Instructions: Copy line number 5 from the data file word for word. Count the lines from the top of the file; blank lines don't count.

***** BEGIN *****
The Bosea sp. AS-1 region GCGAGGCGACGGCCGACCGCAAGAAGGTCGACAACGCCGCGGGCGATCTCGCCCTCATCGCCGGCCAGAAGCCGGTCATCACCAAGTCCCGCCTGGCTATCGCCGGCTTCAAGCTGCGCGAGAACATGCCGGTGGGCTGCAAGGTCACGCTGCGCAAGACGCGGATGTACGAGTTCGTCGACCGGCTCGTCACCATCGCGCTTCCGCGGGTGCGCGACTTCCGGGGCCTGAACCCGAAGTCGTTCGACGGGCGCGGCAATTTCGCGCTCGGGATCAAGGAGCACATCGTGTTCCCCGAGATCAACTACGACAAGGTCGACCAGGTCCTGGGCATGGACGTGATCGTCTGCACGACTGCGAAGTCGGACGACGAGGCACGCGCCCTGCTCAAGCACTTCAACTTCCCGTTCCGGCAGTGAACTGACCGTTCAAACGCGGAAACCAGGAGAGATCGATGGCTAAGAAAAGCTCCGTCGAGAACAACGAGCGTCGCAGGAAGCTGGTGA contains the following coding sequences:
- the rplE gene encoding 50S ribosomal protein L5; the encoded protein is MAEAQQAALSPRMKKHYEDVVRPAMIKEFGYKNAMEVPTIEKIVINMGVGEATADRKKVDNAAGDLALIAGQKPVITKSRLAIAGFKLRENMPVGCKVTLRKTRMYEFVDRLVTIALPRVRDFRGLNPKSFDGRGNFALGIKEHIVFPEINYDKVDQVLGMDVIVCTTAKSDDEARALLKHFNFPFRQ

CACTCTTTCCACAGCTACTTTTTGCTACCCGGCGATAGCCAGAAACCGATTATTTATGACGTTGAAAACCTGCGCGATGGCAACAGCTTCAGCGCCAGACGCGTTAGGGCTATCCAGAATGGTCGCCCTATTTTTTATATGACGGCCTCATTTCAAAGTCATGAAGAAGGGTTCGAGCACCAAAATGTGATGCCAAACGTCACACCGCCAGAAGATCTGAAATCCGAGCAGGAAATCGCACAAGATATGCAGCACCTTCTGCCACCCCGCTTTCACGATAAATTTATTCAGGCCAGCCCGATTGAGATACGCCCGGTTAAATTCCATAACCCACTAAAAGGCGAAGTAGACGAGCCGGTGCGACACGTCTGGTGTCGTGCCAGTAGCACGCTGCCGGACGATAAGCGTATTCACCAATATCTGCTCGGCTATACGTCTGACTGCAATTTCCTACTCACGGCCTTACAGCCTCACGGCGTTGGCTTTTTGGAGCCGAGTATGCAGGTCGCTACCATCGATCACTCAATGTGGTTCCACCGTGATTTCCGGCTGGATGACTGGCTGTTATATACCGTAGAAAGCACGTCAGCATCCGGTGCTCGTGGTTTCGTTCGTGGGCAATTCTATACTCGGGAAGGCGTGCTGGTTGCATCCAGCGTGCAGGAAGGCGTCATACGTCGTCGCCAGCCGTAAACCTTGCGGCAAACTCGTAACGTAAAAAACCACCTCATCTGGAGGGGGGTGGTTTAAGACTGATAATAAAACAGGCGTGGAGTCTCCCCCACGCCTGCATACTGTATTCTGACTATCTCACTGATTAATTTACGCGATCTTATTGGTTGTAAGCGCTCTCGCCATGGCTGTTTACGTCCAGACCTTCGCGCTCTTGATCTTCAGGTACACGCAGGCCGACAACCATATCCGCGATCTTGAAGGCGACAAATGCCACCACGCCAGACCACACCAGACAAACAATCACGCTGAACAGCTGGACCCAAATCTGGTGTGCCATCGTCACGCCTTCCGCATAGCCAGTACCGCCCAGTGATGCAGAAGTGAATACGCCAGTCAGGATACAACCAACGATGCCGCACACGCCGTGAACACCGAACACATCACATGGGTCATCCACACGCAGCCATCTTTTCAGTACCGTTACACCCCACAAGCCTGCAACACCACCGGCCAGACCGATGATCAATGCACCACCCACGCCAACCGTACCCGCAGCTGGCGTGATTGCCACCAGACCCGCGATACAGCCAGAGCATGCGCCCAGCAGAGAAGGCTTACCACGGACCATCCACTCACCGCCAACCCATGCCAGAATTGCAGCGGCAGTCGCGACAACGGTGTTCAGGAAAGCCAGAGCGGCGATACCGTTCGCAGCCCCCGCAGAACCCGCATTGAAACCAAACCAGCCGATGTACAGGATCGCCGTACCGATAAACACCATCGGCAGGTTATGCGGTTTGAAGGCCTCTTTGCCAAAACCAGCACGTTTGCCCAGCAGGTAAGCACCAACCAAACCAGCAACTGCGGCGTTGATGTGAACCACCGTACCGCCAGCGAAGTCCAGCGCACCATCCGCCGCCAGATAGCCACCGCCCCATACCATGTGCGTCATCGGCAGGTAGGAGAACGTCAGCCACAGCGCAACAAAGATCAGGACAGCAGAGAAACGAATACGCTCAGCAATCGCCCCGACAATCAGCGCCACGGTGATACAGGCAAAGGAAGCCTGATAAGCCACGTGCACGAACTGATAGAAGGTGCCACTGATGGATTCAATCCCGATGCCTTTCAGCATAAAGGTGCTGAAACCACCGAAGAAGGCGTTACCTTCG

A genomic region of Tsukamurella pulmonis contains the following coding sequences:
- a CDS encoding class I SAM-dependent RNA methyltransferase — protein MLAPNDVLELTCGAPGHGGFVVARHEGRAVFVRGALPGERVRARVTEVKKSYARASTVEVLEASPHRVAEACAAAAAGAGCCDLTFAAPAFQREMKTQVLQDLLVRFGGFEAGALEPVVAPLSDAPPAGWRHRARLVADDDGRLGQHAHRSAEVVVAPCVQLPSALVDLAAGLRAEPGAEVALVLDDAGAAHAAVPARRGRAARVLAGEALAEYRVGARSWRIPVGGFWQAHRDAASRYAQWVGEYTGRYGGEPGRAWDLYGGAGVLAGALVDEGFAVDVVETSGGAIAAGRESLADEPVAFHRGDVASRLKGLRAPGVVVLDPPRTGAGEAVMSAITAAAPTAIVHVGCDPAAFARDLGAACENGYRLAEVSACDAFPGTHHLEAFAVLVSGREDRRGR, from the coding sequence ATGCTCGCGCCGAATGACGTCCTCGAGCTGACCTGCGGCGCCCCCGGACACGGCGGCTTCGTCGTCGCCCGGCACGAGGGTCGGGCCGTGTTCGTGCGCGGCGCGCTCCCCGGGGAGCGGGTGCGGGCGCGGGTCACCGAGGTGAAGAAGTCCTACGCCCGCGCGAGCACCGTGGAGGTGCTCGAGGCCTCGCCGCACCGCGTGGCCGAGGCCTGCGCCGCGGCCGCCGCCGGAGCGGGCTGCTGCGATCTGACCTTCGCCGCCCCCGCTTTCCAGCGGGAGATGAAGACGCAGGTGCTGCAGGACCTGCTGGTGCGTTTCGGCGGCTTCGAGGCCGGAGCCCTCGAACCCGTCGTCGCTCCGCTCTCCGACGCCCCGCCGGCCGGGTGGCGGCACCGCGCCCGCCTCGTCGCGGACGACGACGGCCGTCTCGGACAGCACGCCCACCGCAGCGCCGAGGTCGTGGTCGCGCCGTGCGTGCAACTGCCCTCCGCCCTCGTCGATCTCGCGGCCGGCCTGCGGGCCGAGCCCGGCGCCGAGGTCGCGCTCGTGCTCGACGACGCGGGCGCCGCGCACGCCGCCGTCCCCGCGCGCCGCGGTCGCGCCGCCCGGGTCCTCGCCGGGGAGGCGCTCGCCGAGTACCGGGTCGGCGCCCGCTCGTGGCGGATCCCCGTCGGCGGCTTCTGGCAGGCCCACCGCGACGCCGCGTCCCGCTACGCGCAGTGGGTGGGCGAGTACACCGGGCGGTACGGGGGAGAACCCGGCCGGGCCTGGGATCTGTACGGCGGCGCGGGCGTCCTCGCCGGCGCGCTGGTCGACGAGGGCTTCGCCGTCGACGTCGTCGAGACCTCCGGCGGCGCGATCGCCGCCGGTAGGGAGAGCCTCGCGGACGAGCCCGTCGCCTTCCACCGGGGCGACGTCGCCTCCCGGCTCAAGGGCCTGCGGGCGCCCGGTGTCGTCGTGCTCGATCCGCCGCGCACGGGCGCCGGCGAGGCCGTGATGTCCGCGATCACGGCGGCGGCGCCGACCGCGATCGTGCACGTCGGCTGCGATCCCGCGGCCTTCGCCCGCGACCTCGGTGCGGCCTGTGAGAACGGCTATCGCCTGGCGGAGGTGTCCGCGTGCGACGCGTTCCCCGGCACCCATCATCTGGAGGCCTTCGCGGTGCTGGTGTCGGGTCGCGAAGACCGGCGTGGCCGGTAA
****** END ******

- a CDS encoding class I SAM-dependent RNA methyltransferase — protein MLAPNDVLELTCGAPGHGGFVVARHEGRAVFVRGALPGERVRARVTEVKKSYARASTVEVLEASPHRVAEACAAAAAGAGCCDLTFAAPAFQREMKTQVLQDLLVRFGGFEAGALEPVVAPLSDAPPAGWRHRARLVADDDGRLGQHAHRSAEVVVAPCVQLPSALVDLAAGLRAEPGAEVALVLDDAGAAHAAVPARRGRAARVLAGEALAEYRVGARSWRIPVGGFWQAHRDAASRYAQWVGEYTGRYGGEPGRAWDLYGGAGVLAGALVDEGFAVDVVETSGGAIAAGRESLADEPVAFHRGDVASRLKGLRAPGVVVLDPPRTGAGEAVMSAITAAAPTAIVHVGCDPAAFARDLGAACENGYRLAEVSACDAFPGTHHLEAFAVLVSGREDRRGR, from the coding sequence ATGCTCGCGCCGAATGACGTCCTCGAGCTGACCTGCGGCGCCCCCGGACACGGCGGCTTCGTCGTCGCCCGGCACGAGGGTCGGGCCGTGTTCGTGCGCGGCGCGCTCCCCGGGGAGCGGGTGCGGGCGCGGGTCACCGAGGTGAAGAAGTCCTACGCCCGCGCGAGCACCGTGGAGGTGCTCGAGGCCTCGCCGCACCGCGTGGCCGAGGCCTGCGCCGCGGCCGCCGCCGGAGCGGGCTGCTGCGATCTGACCTTCGCCGCCCCCGCTTTCCAGCGGGAGATGAAGACGCAGGTGCTGCAGGACCTGCTGGTGCGTTTCGGCGGCTTCGAGGCCGGAGCCCTCGAACCCGTCGTCGCTCCGCTCTCCGACGCCCCGCCGGCCGGGTGGCGGCACCGCGCCCGCCTCGTCGCGGACGACGACGGCCGTCTCGGACAGCACGCCCACCGCAGCGCCGAGGTCGTGGTCGCGCCGTGCGTGCAACTGCCCTCCGCCCTCGTCGATCTCGCGGCCGGCCTGCGGGCCGAGCCCGGCGCCGAGGTCGCGCTCGTGCTCGACGACGCGGGCGCCGCGCACGCCGCCGTCCCCGCGCGCCGCGGTCGCGCCGCCCGGGTCCTCGCCGGGGAGGCGCTCGCCGAGTACCGGGTCGGCGCCCGCTCGTGGCGGATCCCCGTCGGCGGCTTCTGGCAGGCCCACCGCGACGCCGCGTCCCGCTACGCGCAGTGGGTGGGCGAGTACACCGGGCGGTACGGGGGAGAACCCGGCCGGGCCTGGGATCTGTACGGCGGCGCGGGCGTCCTCGCCGGCGCGCTGGTCGACGAGGGCTTCGCCGTCGACGTCGTCGAGACCTCCGGCGGCGCGATCGCCGCCGGTAGGGAGAGCCTCGCGGACGAGCCCGTCGCCTTCCACCGGGGCGACGTCGCCTCCCGGCTCAAGGGCCTGCGGGCGCCCGGTGTCGTCGTGCTCGATCCGCCGCGCACGGGCGCCGGCGAGGCCGTGATGTCCGCGATCACGGCGGCGGCGCCGACCGCGATCGTGCACGTCGGCTGCGATCCCGCGGCCTTCGCCCGCGACCTCGGTGCGGCCTGTGAGAACGGCTATCGCCTGGCGGAGGTGTCCGCGTGCGACGCGTTCCCCGGCACCCATCATCTGGAGGCCTTCGCGGTGCTGGTGTCGGGTCGCGAAGACCGGCGTGGCCGGTAA